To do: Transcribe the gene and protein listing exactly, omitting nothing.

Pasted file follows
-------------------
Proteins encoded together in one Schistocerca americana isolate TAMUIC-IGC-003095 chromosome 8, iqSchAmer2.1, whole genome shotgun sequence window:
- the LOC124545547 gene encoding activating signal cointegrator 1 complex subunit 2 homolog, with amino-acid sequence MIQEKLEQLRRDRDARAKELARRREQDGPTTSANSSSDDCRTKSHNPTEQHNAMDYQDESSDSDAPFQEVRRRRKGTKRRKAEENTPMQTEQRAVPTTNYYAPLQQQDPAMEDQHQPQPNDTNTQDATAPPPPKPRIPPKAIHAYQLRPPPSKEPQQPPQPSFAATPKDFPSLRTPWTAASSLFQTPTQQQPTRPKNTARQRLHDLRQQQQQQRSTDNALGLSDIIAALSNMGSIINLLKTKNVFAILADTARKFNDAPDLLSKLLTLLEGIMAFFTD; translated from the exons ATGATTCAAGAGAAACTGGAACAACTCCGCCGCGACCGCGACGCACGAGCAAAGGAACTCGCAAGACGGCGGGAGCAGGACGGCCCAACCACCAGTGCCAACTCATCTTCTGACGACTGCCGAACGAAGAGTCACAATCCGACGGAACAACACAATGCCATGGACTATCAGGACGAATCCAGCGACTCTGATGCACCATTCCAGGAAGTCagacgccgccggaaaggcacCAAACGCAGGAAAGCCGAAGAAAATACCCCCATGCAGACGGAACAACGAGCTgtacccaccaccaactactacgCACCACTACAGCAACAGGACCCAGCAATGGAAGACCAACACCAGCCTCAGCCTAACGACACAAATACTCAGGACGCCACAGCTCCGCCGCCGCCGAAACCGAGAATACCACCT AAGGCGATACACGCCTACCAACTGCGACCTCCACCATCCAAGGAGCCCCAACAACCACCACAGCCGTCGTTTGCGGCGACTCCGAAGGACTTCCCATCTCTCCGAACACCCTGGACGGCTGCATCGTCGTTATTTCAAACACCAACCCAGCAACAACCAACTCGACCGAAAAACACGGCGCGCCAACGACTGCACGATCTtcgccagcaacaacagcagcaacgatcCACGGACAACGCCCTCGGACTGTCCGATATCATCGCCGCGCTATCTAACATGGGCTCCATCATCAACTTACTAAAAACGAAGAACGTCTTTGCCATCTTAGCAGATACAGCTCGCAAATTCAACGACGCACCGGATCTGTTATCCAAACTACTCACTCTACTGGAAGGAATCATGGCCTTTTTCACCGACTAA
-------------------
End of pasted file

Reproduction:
Proteins encoded together in one Schistocerca americana isolate TAMUIC-IGC-003095 chromosome 8, iqSchAmer2.1, whole genome shotgun sequence window:
- the LOC124545547 gene encoding activating signal cointegrator 1 complex subunit 2 homolog, with amino-acid sequence MIQEKLEQLRRDRDARAKELARRREQDGPTTSANSSSDDCRTKSHNPTEQHNAMDYQDESSDSDAPFQEVRRRRKGTKRRKAEENTPMQTEQRAVPTTNYYAPLQQQDPAMEDQHQPQPNDTNTQDATAPPPPKPRIPPKAIHAYQLRPPPSKEPQQPPQPSFAATPKDFPSLRTPWTAASSLFQTPTQQQPTRPKNTARQRLHDLRQQQQQQRSTDNALGLSDIIAALSNMGSIINLLKTKNVFAILADTARKFNDAPDLLSKLLTLLEGIMAFFTD; translated from the exons ATGATTCAAGAGAAACTGGAACAACTCCGCCGCGACCGCGACGCACGAGCAAAGGAACTCGCAAGACGGCGGGAGCAGGACGGCCCAACCACCAGTGCCAACTCATCTTCTGACGACTGCCGAACGAAGAGTCACAATCCGACGGAACAACACAATGCCATGGACTATCAGGACGAATCCAGCGACTCTGATGCACCATTCCAGGAAGTCagacgccgccggaaaggcacCAAACGCAGGAAAGCCGAAGAAAATACCCCCATGCAGACGGAACAACGAGCTgtacccaccaccaactactacgCACCACTACAGCAACAGGACCCAGCAATGGAAGACCAACACCAGCCTCAGCCTAACGACACAAATACTCAGGACGCCACAGCTCCGCCGCCGCCGAAACCGAGAATACCACCT AAGGCGATACACGCCTACCAACTGCGACCTCCACCATCCAAGGAGCCCCAACAACCACCACAGCCGTCGTTTGCGGCGACTCCGAAGGACTTCCCATCTCTCCGAACACCCTGGACGGCTGCATCGTCGTTATTTCAAACACCAACCCAGCAACAACCAACTCGACCGAAAAACACGGCGCGCCAACGACTGCACGATCTtcgccagcaacaacagcagcaacgatcCACGGACAACGCCCTCGGACTGTCCGATATCATCGCCGCGCTATCTAACATGGGCTCCATCATCAACTTACTAAAAACGAAGAACGTCTTTGCCATCTTAGCAGATACAGCTCGCAAATTCAACGACGCACCGGATCTGTTATCCAAACTACTCACTCTACTGGAAGGAATCATGGCCTTTTTCACCGACTAA